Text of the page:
Electric Stair Lifts

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Electric Stair Lifts

Postby John_K9JGS » Fri Dec 07, 2007 5:13 am

Hi!

I am wondering about which electric stair lift to purchase. I am not sure where this query should be posted, but what I would like to know is what experiences others have had with various brands and models of stair lifts, good and bad.

We of course want to buy one that will continue to work over a long time period.

Any help will be much appreciated!

Thanks,

John :D
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Postby robbie » Fri Dec 07, 2007 7:17 am

Hi John, i have only had this for 6 months but it seems really great.
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Postby TwistedHelix » Fri Dec 07, 2007 7:54 am

Hi John,
I don't know if it's a global brand, but I've had a Stannah stairlift since about 1992. It wasn't new when I bought it but it's been completely reliable. I think most of them can cope with complicated stair, corner and landing arrangements, and I'd quite like it if you could extend the track so that I could take a trip around my garden!
The only downside is that the track, which is a heavy steel girder, lays directly on my stairs and it's going to be a nightmare to get a new carpet fitted. I think most new models don't have this problem because the girder is raised up off the stairs,
Dom
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Postby gwa » Fri Dec 07, 2007 1:26 pm

Dom,

How will you wear out the carpet going up the stairs with your butt on a stairlift and no feet on the ground?

robbie,

Does the stairlift bother you as far as with balance issues or make you dizzy going up it?

Also, do these lifts have battery backup in case of power outages?

gwa
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Postby John_K9JGS » Fri Dec 07, 2007 1:50 pm

Thanks, Robbie and Twistie, for your kind replies! I'll look around and see if that brand is available in the states.

And to gwa, Most of the stair lifts that I have read about are available in AC only or battery, where the battery actually drives the lift and the charger is plugged into the wall to keep the battery full. Some models have to be parked at one end in order to charge, while some others will charge if the chair is anywhere on the track.

We seldom have power outages here so the battery is not as important to us as it would be to some, plus we can still negotiate the stairs - it's just getting harder to do.

One dealer told me that he had given up on the Acorn brand because he had so many service calls on them. So I guess we wouldn't want to buy one of them!

With kind regards,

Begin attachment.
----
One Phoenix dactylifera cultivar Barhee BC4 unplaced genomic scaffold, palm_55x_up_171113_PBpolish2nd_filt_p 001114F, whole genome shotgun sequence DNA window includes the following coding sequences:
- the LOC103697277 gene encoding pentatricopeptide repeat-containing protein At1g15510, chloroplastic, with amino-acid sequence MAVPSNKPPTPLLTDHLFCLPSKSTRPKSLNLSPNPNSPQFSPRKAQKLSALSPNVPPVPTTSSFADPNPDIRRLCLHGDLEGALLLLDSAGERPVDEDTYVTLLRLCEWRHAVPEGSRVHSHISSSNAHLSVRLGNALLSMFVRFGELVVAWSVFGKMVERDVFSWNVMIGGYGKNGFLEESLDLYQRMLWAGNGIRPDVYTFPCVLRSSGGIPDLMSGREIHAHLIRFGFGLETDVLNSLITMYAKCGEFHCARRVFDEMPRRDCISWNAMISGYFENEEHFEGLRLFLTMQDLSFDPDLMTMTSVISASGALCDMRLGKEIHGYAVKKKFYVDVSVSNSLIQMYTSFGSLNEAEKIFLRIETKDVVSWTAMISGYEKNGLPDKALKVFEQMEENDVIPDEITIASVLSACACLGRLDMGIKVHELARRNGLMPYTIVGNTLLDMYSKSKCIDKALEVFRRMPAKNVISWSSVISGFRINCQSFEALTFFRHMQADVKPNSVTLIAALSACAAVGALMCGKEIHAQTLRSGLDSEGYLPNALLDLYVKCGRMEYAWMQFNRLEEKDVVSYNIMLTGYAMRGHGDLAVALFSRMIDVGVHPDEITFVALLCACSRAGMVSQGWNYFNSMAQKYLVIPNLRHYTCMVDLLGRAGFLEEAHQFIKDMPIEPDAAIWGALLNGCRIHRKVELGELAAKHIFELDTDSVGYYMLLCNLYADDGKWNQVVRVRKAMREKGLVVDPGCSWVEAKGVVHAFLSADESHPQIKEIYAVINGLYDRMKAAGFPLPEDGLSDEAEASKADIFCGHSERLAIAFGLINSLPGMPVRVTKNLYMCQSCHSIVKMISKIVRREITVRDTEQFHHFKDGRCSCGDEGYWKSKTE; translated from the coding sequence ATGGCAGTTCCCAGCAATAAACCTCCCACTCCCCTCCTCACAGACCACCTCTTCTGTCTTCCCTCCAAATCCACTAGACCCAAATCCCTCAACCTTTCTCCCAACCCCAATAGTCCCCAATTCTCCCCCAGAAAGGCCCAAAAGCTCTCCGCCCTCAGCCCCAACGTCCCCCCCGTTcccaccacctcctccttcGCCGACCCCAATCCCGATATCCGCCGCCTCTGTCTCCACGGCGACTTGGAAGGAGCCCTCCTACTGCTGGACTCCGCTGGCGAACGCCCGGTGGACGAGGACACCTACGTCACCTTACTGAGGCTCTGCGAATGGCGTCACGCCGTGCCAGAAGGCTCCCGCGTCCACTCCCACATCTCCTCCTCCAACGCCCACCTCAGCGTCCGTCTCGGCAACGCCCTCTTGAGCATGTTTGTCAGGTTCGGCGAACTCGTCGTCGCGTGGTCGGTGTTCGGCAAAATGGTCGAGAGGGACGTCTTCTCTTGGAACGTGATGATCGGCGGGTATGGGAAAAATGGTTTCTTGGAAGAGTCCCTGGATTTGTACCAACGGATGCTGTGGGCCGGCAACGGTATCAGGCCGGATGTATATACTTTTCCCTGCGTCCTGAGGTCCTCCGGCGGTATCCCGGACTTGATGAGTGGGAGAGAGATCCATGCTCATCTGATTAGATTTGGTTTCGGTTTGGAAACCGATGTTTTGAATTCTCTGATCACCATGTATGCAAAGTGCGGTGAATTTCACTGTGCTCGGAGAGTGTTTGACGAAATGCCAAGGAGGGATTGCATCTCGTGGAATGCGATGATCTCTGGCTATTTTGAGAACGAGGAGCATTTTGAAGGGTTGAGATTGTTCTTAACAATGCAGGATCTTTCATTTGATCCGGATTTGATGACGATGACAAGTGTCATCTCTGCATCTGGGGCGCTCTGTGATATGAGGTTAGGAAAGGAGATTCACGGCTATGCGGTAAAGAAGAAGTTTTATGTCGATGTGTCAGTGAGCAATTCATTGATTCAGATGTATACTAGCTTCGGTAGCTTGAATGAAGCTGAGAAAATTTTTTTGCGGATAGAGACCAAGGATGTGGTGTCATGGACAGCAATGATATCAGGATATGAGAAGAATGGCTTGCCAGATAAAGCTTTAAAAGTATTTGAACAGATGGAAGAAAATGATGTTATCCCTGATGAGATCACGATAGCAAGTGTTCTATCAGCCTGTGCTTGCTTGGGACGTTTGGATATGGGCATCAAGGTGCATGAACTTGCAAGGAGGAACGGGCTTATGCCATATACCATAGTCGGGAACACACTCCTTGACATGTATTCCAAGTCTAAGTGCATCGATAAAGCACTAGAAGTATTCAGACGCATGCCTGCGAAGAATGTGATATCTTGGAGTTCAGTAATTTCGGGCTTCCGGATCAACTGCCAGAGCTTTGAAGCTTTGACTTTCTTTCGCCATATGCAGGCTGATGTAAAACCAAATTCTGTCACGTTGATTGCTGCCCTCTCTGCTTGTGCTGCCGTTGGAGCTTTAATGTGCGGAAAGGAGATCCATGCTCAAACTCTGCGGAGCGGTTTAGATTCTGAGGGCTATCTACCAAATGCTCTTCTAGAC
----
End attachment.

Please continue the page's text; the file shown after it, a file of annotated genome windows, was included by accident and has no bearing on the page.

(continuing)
John
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Postby robbie » Fri Dec 07, 2007 2:29 pm

Hi GWA, no balance problems with it, when the arms are down you feel pretty secure, the battery is always charging like John says when it's at the top or bottom. Not sure but a fully charged battery must last a long time, longer than any power outage i hope. It folds up nice so people can pass by also.
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Postby gwa » Fri Dec 07, 2007 3:26 pm

The stairlifts look easy to operate and they are certainly cheaper than having to spend the money to find and buy a single level house.

Seems like most houses these days are two level except for the smaller ones.

I have been hunting for places to retire for months and it is getting really frustrating because so many places are only building two level houses. I guess the big problem in larger single levels is the cost of land.

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Postby John_K9JGS » Fri Dec 07, 2007 5:00 pm

Yeah, that's what we finally concluded. We like our house but have to find ways to negotiate upstairs to the bedroom and then I have to go into the basement where my shop is.

I hope lots of people chime in with their feedback about various stair lifts! We are ready to buy but want to try to make sure we get a good durable one and one that is a good value.

John
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Postby Lyon » Fri Dec 07, 2007 6:51 pm

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Postby TwistedHelix » Sat Dec 08, 2007 6:37 am

gwa,
You're right: my feet no longer touch the ground any more, and I hover majestically above the steps like some kind of evil spirit. However, no carpet could withstand the sheer tonnage of carers I have traipsing up and down every single day – if you can imagine a herd of wildebeest wearing spiked running shoes, that should give you some idea.